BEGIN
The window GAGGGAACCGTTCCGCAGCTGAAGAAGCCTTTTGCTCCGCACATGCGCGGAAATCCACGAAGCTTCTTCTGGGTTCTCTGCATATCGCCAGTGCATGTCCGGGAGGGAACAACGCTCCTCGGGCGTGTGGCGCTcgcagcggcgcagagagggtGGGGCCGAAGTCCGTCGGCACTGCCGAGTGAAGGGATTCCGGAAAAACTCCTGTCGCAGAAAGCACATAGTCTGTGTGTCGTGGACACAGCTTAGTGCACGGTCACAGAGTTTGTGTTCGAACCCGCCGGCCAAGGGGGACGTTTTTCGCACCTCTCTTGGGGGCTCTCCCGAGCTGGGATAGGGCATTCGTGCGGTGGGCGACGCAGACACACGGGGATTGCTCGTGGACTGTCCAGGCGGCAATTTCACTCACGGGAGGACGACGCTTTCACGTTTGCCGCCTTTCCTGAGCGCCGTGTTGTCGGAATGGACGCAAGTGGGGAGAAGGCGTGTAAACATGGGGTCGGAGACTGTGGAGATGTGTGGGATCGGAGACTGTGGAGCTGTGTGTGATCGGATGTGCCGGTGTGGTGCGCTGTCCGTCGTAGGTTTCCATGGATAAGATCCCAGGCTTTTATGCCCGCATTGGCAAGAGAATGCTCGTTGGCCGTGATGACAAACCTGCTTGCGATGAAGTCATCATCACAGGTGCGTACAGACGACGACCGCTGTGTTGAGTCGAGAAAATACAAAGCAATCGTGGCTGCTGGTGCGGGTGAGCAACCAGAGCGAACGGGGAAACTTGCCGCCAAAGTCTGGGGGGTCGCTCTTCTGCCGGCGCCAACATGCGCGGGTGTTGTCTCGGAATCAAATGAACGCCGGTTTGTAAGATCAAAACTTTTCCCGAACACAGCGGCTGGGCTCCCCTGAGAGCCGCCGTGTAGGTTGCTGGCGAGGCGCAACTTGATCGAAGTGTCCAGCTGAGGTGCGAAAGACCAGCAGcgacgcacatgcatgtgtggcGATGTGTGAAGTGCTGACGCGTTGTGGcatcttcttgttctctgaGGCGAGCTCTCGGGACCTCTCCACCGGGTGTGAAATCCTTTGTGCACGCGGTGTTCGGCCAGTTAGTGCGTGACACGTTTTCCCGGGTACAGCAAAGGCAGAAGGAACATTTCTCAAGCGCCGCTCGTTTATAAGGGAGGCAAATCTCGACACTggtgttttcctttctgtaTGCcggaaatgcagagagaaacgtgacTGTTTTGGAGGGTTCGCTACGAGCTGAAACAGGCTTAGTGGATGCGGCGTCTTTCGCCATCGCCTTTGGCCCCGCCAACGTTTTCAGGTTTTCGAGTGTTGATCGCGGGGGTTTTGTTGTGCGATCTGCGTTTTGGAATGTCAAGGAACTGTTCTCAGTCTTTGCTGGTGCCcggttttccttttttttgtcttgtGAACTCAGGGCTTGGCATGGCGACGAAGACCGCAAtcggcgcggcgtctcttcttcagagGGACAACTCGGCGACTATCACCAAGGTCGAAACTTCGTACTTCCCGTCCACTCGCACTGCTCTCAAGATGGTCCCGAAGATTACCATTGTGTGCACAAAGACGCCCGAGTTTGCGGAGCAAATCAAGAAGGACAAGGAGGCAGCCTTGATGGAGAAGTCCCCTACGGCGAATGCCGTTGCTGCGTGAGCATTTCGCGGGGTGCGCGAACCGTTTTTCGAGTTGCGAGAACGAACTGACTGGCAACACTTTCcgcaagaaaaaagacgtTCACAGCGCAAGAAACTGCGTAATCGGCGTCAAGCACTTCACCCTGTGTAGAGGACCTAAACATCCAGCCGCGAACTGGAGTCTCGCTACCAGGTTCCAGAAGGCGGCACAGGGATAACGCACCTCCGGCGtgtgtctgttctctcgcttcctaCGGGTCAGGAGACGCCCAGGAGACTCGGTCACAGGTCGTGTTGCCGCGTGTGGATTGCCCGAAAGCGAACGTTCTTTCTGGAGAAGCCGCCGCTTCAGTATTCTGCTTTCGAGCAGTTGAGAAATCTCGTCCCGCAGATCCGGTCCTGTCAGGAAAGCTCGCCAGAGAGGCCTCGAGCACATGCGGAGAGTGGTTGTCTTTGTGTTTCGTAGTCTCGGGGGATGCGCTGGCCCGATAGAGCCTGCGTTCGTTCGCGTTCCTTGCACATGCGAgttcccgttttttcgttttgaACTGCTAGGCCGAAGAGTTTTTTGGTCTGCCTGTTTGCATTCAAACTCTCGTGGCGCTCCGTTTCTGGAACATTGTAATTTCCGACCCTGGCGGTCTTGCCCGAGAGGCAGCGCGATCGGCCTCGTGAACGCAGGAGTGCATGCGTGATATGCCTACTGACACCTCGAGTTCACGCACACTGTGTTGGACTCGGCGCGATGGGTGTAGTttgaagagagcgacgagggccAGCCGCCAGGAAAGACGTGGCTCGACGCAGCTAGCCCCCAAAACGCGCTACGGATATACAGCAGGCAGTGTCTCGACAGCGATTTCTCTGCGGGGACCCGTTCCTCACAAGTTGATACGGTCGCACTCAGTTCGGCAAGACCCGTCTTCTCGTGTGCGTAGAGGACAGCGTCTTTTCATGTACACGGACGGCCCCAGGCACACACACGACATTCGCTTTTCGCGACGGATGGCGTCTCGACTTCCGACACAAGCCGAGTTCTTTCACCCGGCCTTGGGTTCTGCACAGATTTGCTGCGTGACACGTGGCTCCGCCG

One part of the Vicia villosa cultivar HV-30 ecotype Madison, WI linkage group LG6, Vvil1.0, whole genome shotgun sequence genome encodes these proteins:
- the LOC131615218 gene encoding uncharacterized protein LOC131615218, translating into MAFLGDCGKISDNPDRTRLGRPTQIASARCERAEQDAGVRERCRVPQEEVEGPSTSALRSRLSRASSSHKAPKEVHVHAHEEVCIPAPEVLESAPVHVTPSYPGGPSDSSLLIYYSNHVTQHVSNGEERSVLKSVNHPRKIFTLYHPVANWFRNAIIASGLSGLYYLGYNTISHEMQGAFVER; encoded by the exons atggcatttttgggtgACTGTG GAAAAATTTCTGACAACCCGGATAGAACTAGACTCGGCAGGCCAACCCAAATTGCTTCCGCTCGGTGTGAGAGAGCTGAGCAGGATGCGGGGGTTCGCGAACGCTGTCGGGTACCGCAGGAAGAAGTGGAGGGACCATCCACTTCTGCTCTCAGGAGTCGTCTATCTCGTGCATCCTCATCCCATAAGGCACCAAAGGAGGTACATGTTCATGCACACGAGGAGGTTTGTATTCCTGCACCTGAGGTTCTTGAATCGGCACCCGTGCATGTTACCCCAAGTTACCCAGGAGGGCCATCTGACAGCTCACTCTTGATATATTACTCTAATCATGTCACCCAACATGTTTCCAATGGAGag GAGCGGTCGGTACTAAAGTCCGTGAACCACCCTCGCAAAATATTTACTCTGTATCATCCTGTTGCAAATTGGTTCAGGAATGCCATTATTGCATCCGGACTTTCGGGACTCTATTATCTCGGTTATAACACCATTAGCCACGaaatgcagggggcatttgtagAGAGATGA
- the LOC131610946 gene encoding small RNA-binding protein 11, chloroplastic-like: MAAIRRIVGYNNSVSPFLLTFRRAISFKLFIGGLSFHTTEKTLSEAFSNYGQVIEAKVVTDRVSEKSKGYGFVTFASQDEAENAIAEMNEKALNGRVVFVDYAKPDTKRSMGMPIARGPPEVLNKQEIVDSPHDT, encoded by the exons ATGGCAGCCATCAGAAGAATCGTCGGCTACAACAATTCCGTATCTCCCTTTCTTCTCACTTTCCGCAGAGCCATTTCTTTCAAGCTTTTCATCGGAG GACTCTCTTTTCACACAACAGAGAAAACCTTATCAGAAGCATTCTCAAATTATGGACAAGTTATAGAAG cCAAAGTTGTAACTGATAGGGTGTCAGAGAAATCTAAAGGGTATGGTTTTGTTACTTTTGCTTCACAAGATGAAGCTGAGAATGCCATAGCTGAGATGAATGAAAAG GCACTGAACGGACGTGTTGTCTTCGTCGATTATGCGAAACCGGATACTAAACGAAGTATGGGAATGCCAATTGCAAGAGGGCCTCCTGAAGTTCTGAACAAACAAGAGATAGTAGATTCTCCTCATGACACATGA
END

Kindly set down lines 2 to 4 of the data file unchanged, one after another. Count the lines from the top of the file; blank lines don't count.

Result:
One part of the Vicia villosa cultivar HV-30 ecotype Madison, WI linkage group LG6, Vvil1.0, whole genome shotgun sequence genome encodes these proteins:
- the LOC131615218 gene encoding uncharacterized protein LOC131615218, translating into MAFLGDCGKISDNPDRTRLGRPTQIASARCERAEQDAGVRERCRVPQEEVEGPSTSALRSRLSRASSSHKAPKEVHVHAHEEVCIPAPEVLESAPVHVTPSYPGGPSDSSLLIYYSNHVTQHVSNGEERSVLKSVNHPRKIFTLYHPVANWFRNAIIASGLSGLYYLGYNTISHEMQGAFVER; encoded by the exons atggcatttttgggtgACTGTG GAAAAATTTCTGACAACCCGGATAGAACTAGACTCGGCAGGCCAACCCAAATTGCTTCCGCTCGGTGTGAGAGAGCTGAGCAGGATGCGGGGGTTCGCGAACGCTGTCGGGTACCGCAGGAAGAAGTGGAGGGACCATCCACTTCTGCTCTCAGGAGTCGTCTATCTCGTGCATCCTCATCCCATAAGGCACCAAAGGAGGTACATGTTCATGCACACGAGGAGGTTTGTATTCCTGCACCTGAGGTTCTTGAATCGGCACCCGTGCATGTTACCCCAAGTTACCCAGGAGGGCCATCTGACAGCTCACTCTTGATATATTACTCTAATCATGTCACCCAACATGTTTCCAATGGAGag GAGCGGTCGGTACTAAAGTCCGTGAACCACCCTCGCAAAATATTTACTCTGTATCATCCTGTTGCAAATTGGTTCAGGAATGCCATTATTGCATCCGGACTTTCGGGACTCTATTATCTCGGTTATAACACCATTAGCCACGaaatgcagggggcatttgtagAGAGATGA
- the LOC131610946 gene encoding small RNA-binding protein 11, chloroplastic-like: MAAIRRIVGYNNSVSPFLLTFRRAISFKLFIGGLSFHTTEKTLSEAFSNYGQVIEAKVVTDRVSEKSKGYGFVTFASQDEAENAIAEMNEKALNGRVVFVDYAKPDTKRSMGMPIARGPPEVLNKQEIVDSPHDT, encoded by the exons ATGGCAGCCATCAGAAGAATCGTCGGCTACAACAATTCCGTATCTCCCTTTCTTCTCACTTTCCGCAGAGCCATTTCTTTCAAGCTTTTCATCGGAG GACTCTCTTTTCACACAACAGAGAAAACCTTATCAGAAGCATTCTCAAATTATGGACAAGTTATAGAAG cCAAAGTTGTAACTGATAGGGTGTCAGAGAAATCTAAAGGGTATGGTTTTGTTACTTTTGCTTCACAAGATGAAGCTGAGAATGCCATAGCTGAGATGAATGAAAAG GCACTGAACGGACGTGTTGTCTTCGTCGATTATGCGAAACCGGATACTAAACGAAGTATGGGAATGCCAATTGCAAGAGGGCCTCCTGAAGTTCTGAACAAACAAGAGATAGTAGATTCTCCTCATGACACATGA